Renter, landlord reach agreement over mold
Melanie Payne,column Tell Mel
1:10 A.M. — Walk into Christopher Dye’s Fort Myers apartment and the smell of mold bowls you over.
“That’s what I’m talking about,” Dye said, noticing my discomfort.
Dye had called me a week earlier to say the property manager at Waterford Apartments wouldn’t get rid of that mold in his apartment.
Dye and his fiancee, Lacretia Lias, have lived in the ground-floor apartment on Central Avenue with their daughters Kenzie, 9, and Revelia, 3, since July. They noticed mold on the ceiling two weeks into their lease, but though management sprayed it, the problem remained, Dye said.
The situation became serious, Dye said, when Kenzie, who has asthma, started to wake up during the night, wheezing.
Dye wanted to break the lease. But not only did he not have money to move, he was afraid the landlord would sue, he said.
I couldn’t believe management didn’t want to fix this. But when the property manager didn’t answer my calls, I told Dye to contact code enforcement. And I called Albert Batista of Legal Aid Service of Collier County to see what options this family had.
“Breaking the lease is a last resort,” said Batista, a housing law attorney.
Some leases give the landlord the opportunity to move the tenant to another unit or hotel until the problem is resolved, he said.
Still, “if they gave the landlord a seven-day notice of these problems and they were not fixed, it could be seen as the landlord breaking the lease,” Batista said. Dye quickly put his complaint in writing, mailing one copy to the owner, Cortland Realty Partners of Clearwater, and giving another to the manager. And he called code enforcement.
I don’t know which of those actions worked, but Dye and his landlord reached a compromise.
Debbie Hebden, who owns Cortland, said Dye and Lias could either move into a one-bedroom temporarily until the apartment was fixed, or move into another two-bedroom unit in the complex.
Hebden claims Dye’s apartment is the only one with mold because the family brought it with them when they moved in, and they don’t use their air conditioner.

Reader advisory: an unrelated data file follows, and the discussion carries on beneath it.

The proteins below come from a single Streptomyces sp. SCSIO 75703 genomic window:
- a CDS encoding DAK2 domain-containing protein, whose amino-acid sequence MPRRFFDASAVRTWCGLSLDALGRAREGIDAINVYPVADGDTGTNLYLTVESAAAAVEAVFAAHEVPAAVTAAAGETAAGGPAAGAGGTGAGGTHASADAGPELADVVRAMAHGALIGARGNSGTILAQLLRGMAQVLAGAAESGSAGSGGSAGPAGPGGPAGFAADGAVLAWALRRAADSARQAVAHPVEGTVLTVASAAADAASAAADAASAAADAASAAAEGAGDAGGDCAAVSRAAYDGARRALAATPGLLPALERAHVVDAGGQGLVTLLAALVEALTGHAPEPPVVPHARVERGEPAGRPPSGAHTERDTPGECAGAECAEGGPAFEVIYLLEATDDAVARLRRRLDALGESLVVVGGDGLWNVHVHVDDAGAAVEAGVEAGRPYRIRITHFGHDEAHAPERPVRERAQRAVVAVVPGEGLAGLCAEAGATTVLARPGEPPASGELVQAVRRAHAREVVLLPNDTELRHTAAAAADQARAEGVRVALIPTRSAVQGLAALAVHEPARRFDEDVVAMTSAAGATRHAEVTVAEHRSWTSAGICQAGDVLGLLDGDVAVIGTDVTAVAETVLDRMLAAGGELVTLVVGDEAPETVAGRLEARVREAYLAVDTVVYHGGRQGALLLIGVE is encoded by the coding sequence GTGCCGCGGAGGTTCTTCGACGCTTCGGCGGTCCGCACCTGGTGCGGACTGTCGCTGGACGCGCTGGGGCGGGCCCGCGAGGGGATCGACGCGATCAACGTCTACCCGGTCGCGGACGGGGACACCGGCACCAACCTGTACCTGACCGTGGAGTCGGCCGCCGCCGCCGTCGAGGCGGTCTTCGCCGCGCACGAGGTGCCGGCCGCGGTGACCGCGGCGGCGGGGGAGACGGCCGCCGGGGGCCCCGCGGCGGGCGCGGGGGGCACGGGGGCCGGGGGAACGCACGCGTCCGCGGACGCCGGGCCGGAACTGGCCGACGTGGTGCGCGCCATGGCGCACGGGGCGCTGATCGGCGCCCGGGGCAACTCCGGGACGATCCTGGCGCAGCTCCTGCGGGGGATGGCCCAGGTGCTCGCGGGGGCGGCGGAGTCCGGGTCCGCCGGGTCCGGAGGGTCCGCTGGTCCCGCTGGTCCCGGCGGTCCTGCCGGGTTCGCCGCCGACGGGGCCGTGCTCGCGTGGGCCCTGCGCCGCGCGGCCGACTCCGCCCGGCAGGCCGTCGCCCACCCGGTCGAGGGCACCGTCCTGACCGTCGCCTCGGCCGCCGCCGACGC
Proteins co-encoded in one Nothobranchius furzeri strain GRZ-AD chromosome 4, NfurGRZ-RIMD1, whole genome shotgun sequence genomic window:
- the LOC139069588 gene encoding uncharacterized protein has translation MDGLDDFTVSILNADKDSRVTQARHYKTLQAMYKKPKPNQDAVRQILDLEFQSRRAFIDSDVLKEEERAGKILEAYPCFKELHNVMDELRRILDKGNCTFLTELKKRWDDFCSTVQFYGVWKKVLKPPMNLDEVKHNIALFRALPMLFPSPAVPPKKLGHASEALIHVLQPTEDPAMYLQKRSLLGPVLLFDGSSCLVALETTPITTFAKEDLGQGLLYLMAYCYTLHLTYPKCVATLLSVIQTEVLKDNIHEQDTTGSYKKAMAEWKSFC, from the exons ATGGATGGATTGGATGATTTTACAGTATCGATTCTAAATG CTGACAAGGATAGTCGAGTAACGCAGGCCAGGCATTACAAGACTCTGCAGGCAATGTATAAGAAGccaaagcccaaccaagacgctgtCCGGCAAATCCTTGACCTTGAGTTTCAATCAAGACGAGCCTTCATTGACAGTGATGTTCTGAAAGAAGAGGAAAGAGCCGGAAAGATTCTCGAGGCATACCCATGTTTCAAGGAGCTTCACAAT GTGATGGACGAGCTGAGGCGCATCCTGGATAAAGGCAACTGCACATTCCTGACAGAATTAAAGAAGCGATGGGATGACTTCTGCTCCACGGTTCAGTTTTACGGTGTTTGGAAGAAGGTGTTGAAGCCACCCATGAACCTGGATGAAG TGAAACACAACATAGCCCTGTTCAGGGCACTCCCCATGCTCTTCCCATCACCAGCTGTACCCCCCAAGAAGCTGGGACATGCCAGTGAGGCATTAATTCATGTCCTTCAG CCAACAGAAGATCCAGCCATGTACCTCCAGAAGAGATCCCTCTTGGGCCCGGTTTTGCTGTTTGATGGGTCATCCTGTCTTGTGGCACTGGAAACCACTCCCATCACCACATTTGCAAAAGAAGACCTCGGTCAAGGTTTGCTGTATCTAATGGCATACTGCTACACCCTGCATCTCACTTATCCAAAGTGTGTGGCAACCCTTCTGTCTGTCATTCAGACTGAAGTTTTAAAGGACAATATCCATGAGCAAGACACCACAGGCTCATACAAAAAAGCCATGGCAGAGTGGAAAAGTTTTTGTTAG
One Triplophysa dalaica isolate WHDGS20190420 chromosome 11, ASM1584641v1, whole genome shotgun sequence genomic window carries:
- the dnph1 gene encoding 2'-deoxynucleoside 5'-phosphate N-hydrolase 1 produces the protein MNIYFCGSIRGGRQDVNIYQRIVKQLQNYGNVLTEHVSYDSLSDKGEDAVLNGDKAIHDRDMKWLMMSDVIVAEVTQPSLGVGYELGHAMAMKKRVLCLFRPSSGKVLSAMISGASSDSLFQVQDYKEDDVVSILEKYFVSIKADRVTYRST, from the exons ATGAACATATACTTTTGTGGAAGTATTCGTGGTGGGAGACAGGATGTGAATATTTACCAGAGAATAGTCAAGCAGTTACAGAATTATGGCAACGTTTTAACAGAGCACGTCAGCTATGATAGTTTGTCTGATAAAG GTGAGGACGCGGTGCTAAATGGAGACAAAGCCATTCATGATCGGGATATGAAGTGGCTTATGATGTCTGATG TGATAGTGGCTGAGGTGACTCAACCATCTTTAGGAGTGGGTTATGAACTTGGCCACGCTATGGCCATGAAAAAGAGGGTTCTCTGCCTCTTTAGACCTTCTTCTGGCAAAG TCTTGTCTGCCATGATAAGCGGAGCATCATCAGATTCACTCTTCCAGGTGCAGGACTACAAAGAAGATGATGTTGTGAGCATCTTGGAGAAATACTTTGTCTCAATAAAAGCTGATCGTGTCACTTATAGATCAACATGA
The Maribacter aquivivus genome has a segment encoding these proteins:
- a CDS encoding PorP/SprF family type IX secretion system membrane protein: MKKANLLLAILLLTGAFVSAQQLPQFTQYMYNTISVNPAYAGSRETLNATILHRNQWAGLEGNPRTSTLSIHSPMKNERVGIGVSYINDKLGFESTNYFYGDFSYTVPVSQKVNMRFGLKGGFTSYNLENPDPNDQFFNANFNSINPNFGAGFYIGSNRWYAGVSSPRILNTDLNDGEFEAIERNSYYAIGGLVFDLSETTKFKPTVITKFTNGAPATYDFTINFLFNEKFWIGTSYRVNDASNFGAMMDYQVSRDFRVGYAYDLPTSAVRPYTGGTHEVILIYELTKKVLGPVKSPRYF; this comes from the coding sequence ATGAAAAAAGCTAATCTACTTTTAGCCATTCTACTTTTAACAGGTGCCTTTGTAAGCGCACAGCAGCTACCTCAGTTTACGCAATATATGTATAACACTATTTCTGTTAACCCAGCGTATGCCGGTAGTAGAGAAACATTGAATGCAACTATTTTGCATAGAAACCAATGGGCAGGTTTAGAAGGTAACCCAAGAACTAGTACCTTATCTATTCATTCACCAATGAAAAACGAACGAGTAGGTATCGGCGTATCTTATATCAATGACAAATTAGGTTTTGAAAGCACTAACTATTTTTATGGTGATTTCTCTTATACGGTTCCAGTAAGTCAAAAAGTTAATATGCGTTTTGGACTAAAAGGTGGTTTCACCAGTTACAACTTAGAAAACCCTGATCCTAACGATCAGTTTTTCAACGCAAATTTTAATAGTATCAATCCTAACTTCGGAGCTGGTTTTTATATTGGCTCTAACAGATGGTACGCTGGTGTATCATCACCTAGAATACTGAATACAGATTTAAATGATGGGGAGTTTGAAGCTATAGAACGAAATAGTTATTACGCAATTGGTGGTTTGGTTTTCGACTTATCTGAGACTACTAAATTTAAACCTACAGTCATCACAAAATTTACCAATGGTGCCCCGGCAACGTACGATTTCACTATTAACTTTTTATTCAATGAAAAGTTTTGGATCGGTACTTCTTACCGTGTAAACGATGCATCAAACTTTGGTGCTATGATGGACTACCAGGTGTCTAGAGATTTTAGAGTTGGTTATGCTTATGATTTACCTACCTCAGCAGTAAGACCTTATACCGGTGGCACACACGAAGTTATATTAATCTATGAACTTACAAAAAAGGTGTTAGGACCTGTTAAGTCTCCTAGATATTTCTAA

Michael Titmuss, the chief code enforcement manager for the city of Fort Myers, said sometimes residents are responsible for mold growth, but not in this case. The inspector said it’s due to water from the second floor.
Not running the AC could help the mold grow, said Kent Macci, regional representative for environmental health with the Florida Department of Health. Macci hasn’t seen Dye’s apartment, but he said when mold grows in a straight line – as it does in Dye’s place – it’s following water.
“And where you have moisture coming into the home, it’s a losing battle until you get that moisture taken care of,” Macci said.
Macci also advises keeping the windows and doors closed so mold spores can’t enter, always running a well-maintained air conditioner and getting a hygrometer, a gauge that measures humidity in the house. Humidity should be 59 percent or lower, he said.
If mold covers more than a 9-square-foot area, Macci said, you need to get a professional mold remediation company to correct the problem. I’m hoping the apartment owners will do that because the mold in this apartment is covering a very large area and is in multiple places.
Unfortunately, this maintenance issue had escalated into the type of landlord-tenant fight that often ends up in court. I’m glad it didn’t, and that the tenants and landlord will work things out.
• John P. Lapotaire, CIEC • Certified Indoor Environmental Consultant • Microshield Environmental Services, LLC • www.Microshield-ES.com
#microshield #IESO #CETC #indoorairquality #HOA #FloridaMoldLaw #mold #moldpretreatment #moldtesting #moldprevention #healthyhome #iaqa #condomold #moldinspection #moldremoval #moldremediation #johnlapotaire #ACAC #newhomemold #Apartmentmold #JohnPLapotaire #ciec #airquality